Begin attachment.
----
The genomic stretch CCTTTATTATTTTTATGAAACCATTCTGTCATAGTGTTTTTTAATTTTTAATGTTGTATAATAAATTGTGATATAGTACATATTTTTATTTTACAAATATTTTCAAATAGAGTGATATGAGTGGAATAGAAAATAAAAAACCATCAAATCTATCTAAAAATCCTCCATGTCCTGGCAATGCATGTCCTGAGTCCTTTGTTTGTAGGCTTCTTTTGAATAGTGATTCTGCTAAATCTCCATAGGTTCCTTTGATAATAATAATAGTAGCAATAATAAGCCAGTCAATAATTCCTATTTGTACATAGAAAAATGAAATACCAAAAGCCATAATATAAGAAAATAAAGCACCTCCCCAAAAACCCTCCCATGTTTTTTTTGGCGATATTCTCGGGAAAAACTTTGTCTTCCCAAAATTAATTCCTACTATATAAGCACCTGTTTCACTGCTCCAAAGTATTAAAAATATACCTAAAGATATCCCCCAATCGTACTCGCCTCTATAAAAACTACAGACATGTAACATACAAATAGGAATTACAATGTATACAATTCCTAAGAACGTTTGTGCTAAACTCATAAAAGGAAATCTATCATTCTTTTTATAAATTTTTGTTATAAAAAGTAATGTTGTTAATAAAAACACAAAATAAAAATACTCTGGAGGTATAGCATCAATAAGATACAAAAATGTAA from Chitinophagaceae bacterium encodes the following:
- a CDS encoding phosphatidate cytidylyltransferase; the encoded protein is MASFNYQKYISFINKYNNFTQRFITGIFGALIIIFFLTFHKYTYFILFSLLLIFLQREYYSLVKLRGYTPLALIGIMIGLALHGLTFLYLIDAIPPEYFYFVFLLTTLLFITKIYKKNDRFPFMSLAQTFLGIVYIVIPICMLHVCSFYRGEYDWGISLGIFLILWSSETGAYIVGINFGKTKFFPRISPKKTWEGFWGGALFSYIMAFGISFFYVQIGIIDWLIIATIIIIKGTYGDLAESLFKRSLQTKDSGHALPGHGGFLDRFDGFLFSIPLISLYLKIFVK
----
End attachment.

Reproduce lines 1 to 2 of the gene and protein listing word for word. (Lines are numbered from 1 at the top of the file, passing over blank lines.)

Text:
The genomic stretch CCTTTATTATTTTTATGAAACCATTCTGTCATAGTGTTTTTTAATTTTTAATGTTGTATAATAAATTGTGATATAGTACATATTTTTATTTTACAAATATTTTCAAATAGAGTGATATGAGTGGAATAGAAAATAAAAAACCATCAAATCTATCTAAAAATCCTCCATGTCCTGGCAATGCATGTCCTGAGTCCTTTGTTTGTAGGCTTCTTTTGAATAGTGATTCTGCTAAATCTCCATAGGTTCCTTTGATAATAATAATAGTAGCAATAATAAGCCAGTCAATAATTCCTATTTGTACATAGAAAAATGAAATACCAAAAGCCATAATATAAGAAAATAAAGCACCTCCCCAAAAACCCTCCCATGTTTTTTTTGGCGATATTCTCGGGAAAAACTTTGTCTTCCCAAAATTAATTCCTACTATATAAGCACCTGTTTCACTGCTCCAAAGTATTAAAAATATACCTAAAGATATCCCCCAATCGTACTCGCCTCTATAAAAACTACAGACATGTAACATACAAATAGGAATTACAATGTATACAATTCCTAAGAACGTTTGTGCTAAACTCATAAAAGGAAATCTATCATTCTTTTTATAAATTTTTGTTATAAAAAGTAATGTTGTTAATAAAAACACAAAATAAAAATACTCTGGAGGTATAGCATCAATAAGATACAAAAATGTAA from Chitinophagaceae bacterium encodes the following:
- a CDS encoding phosphatidate cytidylyltransferase; the encoded protein is MASFNYQKYISFINKYNNFTQRFITGIFGALIIIFFLTFHKYTYFILFSLLLIFLQREYYSLVKLRGYTPLALIGIMIGLALHGLTFLYLIDAIPPEYFYFVFLLTTLLFITKIYKKNDRFPFMSLAQTFLGIVYIVIPICMLHVCSFYRGEYDWGISLGIFLILWSSETGAYIVGINFGKTKFFPRISPKKTWEGFWGGALFSYIMAFGISFFYVQIGIIDWLIIATIIIIKGTYGDLAESLFKRSLQTKDSGHALPGHGGFLDRFDGFLFSIPLISLYLKIFVK